As I was typing that, my fingers accidentally changed "does" into "doesn't," which I believe is appropriate. How doesn't Jesus show His love for us? He loves us in so many ways. He heals us, He teaches us, He strengthens us, He provides for us, He sacrificed Himself for us, He forgives us, He advocates for us, and I could go on. Jesus loves us in an uncountable number of ways.

When we consider all that He does for us, loving others as Jesus loves us simultaneously becomes both harder and easier. It's harder in that it would be difficult to love everyone in all of those ways. Thankfully, we don't have to. At least, not all at the same time. Jesus' love manifests as mercy at some times and as justice at others, and it manifests in healing some and comforting others. We don't have to love everyone in all ways at all times.

Given that, loving others "as I have loved you" becomes easy, if only because Jesus loved us in so many ways. We can love others by serving them, or being kind to them, or by being patient with them, or in any other way we can think of, and we'll still (probably) be loving them in one or more of the ways in which Jesus loves us. It still takes effort, of course. Love always does. But at least we can spend that effort in almost any loving way we see fit. There are many, many ways in which Jesus has shown His love for us. Thus, we have many, many options for how we can show our love for others.

Saturday, February 18, 2017

Choosing the Moral

The story of the loss of the 116 pages is basically a parable, and one thing that's both good and bad about parables is that many different lessons can be drawn from them. The good news is that, as we learn the story, we can learn whichever of a variety of lessons we need most. Whether the story is about trusting the Lord, the dangers of peer pressure, the consequences of sin, or the hope of reinstated blessings, is completely up to us. The bad news is that, as the teacher, I need to pick which lesson to focus on. Which, of the many possible lessons we could learn from this story, should I try to convey to the kids? At first, I thought I should pick whichever lesson I need most, but this lesson isn't about me. Unlike this blog, I'm teaching this class for others' benefit, not mine. But which lesson do the kids need? I don't know any of these kids well enough to make a logical guess.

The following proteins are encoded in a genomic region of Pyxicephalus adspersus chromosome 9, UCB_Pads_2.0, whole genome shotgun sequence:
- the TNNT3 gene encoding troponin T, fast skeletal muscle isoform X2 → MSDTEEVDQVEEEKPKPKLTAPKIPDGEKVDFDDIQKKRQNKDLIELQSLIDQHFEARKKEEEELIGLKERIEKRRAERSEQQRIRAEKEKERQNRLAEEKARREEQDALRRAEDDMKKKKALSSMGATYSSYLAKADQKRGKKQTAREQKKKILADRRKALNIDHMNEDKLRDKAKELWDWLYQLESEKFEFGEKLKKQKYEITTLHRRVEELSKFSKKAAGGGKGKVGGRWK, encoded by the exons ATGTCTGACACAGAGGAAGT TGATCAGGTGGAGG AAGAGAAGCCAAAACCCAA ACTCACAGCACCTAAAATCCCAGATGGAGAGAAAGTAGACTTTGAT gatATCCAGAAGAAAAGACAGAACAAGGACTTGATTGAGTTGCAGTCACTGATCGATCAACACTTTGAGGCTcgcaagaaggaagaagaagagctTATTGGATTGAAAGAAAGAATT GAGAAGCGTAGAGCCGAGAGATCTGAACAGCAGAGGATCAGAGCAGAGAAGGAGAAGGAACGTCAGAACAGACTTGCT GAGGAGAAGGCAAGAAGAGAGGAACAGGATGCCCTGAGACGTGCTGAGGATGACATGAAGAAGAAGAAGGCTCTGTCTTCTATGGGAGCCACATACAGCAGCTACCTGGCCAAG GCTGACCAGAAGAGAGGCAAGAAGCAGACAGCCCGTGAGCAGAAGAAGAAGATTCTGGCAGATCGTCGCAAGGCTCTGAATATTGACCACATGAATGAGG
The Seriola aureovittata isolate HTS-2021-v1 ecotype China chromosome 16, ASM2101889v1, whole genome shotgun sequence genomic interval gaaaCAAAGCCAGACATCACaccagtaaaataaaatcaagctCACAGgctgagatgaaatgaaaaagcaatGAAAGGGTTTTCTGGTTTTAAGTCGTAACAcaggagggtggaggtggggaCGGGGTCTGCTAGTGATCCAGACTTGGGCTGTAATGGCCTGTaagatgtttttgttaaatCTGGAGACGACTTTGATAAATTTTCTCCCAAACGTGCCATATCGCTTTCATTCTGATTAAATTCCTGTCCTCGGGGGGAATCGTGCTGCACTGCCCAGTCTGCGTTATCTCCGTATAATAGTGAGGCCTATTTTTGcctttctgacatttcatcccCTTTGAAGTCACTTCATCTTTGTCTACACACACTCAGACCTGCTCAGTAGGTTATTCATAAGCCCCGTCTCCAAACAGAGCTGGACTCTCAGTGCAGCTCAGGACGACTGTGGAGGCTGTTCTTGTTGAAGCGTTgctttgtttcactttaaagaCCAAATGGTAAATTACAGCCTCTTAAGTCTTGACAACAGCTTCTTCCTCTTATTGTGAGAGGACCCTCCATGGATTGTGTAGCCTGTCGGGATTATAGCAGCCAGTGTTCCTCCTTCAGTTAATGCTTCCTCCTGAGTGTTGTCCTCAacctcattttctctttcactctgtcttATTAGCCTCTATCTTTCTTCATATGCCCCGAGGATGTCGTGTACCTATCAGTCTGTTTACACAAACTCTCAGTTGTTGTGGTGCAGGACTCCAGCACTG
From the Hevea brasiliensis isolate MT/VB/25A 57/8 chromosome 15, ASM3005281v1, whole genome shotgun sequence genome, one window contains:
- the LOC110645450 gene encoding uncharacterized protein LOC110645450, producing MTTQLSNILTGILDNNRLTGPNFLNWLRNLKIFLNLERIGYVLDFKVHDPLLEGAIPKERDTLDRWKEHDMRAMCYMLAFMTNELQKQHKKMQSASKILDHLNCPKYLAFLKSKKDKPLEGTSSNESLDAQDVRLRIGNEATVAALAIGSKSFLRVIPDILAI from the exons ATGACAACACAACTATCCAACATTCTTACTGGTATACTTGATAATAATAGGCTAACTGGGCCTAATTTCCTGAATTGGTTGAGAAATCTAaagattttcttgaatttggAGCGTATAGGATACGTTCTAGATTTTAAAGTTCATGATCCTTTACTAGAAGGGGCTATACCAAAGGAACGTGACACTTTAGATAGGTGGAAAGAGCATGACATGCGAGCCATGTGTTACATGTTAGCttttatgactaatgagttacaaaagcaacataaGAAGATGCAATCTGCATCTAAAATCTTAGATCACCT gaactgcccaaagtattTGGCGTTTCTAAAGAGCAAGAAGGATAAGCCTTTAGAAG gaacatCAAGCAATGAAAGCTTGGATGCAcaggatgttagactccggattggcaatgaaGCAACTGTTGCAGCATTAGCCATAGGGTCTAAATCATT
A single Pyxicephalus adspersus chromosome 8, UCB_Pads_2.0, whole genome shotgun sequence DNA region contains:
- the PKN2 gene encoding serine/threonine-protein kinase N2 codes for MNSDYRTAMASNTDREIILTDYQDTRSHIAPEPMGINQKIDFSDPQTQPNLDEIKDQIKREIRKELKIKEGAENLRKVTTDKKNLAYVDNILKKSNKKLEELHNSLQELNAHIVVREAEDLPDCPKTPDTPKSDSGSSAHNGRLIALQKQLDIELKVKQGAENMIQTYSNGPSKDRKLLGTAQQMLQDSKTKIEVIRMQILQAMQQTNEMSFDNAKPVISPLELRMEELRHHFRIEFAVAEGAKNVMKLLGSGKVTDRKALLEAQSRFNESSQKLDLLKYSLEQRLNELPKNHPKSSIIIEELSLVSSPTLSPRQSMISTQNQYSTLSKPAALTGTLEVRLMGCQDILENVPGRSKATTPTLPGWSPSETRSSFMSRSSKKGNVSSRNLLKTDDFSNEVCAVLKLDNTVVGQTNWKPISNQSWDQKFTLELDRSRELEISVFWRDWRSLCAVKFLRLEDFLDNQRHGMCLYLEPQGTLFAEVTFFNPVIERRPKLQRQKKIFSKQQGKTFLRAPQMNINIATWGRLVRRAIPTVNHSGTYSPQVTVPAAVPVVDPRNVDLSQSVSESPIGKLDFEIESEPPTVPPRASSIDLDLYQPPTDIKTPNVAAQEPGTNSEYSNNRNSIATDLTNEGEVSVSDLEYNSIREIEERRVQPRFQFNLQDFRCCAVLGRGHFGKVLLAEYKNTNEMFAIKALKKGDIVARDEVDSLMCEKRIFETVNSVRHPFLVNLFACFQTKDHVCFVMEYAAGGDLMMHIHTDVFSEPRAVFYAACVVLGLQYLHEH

But I know Someone who does.

I've decided that I'm going to pray about it. God knows which lesson(s) these kids need, and if I listen hard enough, He might be able to tell me which specific lesson I should teach. Of course, no matter what lesson I try to leave with the kids at the end of the class, the basic information will be the same. I'll tell the story mostly the same way, no matter which moral we're supposed to learn from it. I might emphasize some details over others, depending on which lesson we're going for, but the basics of the story won't change, which is fortunate, since the raw facts are what I've been studying about this lesson so far. Now, it's time for me to decide on the specific focus of the lesson, and I hope that the guidance of God can help me make the right decision.

God Plans Ahead

Before 592 B.C., the Lord commanded Nephi to make a record of the ministry of his people, separate from his record of the history of his people. One thousand years later, Mormon abridged the record of the history, and then found the record of the ministry, which he decided, perhaps as a result of a prompting, to add at the end of his abridgement. One thousand four hundred years later, the abridgement of the record of the history was translated and subsequently lost, but the record of the ministry remained intact, was translated, and now accounts for the first several books of The Book of Mormon.

God knew the 116 pages would be lost.